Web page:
The cable, movie and broadcast lobbies are throwing their support behind Senate Commerce Committee chairman Jay Rockefeller's proposal for a comprehensive study of videogame and video violence, introduced in the wake of the Newtown massacre in December.

The Commerce Committee is expected to vote on Tuesday on whether to move forward with the legislation, which calls for the National Academy of Sciences to conduct a comprehensive investigation into whether childhood exposure to violent videogame and video is harmful. The legislation also singles out videogames in calling for an investigation into whether its interactive nature "have a unique impact on children," but it also identifies video, a broad category that could include everything from TV to Internet streaming.

"We welcome further academic examination of the reasons behind societal violence, as proposed by Senator Rockefeller, and will continue to be productive partners in the conversation about culture in America," the MPAA and the National Cable and Telecommunications Assn. said in a statement on Tuesday.

The legislation, which calls for a 15-month study, is similar to that proposed by President Obama in January. His set of recommendations in the wake of the school killings called for the Centers for Disease Control to conduct a $10 million study.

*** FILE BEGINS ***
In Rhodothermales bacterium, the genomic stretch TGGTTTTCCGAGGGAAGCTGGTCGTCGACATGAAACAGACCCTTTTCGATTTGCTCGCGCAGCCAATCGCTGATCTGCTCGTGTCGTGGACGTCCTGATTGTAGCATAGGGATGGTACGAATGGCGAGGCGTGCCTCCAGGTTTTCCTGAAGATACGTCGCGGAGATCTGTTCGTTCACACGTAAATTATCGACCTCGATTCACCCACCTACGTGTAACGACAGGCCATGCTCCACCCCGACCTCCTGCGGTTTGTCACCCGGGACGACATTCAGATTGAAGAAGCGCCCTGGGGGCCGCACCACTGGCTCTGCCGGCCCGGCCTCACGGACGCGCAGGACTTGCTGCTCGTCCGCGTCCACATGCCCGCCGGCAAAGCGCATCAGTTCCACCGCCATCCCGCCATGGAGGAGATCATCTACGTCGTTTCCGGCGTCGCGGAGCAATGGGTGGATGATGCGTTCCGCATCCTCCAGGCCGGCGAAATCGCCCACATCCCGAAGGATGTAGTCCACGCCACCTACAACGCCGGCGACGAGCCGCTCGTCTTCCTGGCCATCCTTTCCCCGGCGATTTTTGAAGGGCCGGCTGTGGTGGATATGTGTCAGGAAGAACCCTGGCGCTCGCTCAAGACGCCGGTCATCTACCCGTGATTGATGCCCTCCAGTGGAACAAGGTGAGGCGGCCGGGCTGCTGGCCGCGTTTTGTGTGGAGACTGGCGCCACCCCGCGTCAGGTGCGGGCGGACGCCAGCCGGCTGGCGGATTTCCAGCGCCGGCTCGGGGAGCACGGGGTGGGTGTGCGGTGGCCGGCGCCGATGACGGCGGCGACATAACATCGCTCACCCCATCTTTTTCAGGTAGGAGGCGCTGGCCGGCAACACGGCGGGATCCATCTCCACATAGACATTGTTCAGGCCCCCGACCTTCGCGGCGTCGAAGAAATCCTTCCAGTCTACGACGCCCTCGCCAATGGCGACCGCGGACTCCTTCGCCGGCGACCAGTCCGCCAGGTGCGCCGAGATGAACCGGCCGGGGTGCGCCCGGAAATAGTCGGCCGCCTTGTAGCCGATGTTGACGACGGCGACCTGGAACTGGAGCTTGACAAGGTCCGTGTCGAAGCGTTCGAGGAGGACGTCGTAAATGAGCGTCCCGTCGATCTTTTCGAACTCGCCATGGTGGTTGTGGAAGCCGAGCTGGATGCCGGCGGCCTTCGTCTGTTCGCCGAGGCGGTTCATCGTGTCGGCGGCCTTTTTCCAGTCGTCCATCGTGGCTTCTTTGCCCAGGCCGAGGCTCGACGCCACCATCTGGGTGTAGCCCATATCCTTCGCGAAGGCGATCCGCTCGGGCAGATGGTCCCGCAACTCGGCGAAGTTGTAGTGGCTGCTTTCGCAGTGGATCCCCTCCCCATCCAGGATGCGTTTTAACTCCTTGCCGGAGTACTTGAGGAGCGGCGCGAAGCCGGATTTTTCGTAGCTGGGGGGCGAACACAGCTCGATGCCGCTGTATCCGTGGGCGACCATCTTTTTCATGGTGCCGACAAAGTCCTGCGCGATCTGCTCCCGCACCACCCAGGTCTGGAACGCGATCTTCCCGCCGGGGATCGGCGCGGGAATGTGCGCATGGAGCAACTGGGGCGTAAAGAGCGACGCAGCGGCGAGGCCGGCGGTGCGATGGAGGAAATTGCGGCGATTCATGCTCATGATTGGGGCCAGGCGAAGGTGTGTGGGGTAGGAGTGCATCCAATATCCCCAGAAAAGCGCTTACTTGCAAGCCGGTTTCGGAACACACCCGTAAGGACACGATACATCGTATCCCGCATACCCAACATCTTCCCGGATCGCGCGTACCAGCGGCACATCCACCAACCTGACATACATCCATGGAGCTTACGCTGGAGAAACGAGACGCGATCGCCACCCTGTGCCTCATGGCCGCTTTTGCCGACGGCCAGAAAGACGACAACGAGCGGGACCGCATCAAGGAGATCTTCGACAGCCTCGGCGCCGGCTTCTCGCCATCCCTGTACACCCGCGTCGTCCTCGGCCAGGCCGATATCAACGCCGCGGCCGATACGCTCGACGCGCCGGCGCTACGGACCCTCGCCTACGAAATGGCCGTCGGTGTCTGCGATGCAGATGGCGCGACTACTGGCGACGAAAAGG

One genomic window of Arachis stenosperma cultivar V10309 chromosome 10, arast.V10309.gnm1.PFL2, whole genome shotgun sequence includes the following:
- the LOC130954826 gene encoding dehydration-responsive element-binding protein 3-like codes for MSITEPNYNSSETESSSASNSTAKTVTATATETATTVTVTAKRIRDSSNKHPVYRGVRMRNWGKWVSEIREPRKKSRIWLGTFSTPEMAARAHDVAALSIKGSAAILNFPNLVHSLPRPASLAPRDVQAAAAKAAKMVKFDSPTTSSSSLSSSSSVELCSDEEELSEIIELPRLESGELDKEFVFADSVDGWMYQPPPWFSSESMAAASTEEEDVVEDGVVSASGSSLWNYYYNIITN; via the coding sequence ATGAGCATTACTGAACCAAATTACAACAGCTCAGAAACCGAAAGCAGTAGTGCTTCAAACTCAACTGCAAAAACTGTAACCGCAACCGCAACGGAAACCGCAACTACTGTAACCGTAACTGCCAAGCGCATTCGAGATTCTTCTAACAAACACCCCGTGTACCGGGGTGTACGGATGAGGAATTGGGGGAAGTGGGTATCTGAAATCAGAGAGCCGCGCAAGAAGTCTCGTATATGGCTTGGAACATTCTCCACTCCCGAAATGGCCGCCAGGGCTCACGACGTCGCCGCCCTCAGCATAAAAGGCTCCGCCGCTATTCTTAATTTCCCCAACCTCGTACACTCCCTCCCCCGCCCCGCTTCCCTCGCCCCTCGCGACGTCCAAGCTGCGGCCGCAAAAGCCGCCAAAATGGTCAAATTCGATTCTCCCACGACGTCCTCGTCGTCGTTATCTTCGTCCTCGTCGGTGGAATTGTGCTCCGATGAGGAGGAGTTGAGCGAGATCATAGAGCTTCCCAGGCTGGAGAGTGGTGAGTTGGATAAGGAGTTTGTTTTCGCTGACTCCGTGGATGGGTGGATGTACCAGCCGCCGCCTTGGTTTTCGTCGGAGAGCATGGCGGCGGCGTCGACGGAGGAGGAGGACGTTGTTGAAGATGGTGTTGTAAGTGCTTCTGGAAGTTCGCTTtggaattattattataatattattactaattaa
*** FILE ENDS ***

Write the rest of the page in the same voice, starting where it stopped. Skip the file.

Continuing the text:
Last week, National Assn. of Broadcasters President Gordon Smith said that they also supported Rockefeller's bill, citing "conflicting scientific data" on "whether a link exists between violent content and real-life violence."

The industry trade associations have launched a series of public service announcements and have enhanced guides instructing parents on content ratings, as well as TV parental controls.

The trade association representing the videogame industry, the Entertainment Software Assn., has maintained that studies have shown no causal relationship between violent videogames and childhood behavior. A spokesman for ESA did not have an immediate comment before the vote on Tuesday.

Rockefeller, a Democrat from West Virginia, has long been critical of violent content, although a Supreme Court decision in 2011 struck down California's violent videogame law, raising serious doubts about the government's ability to regulate violent media.

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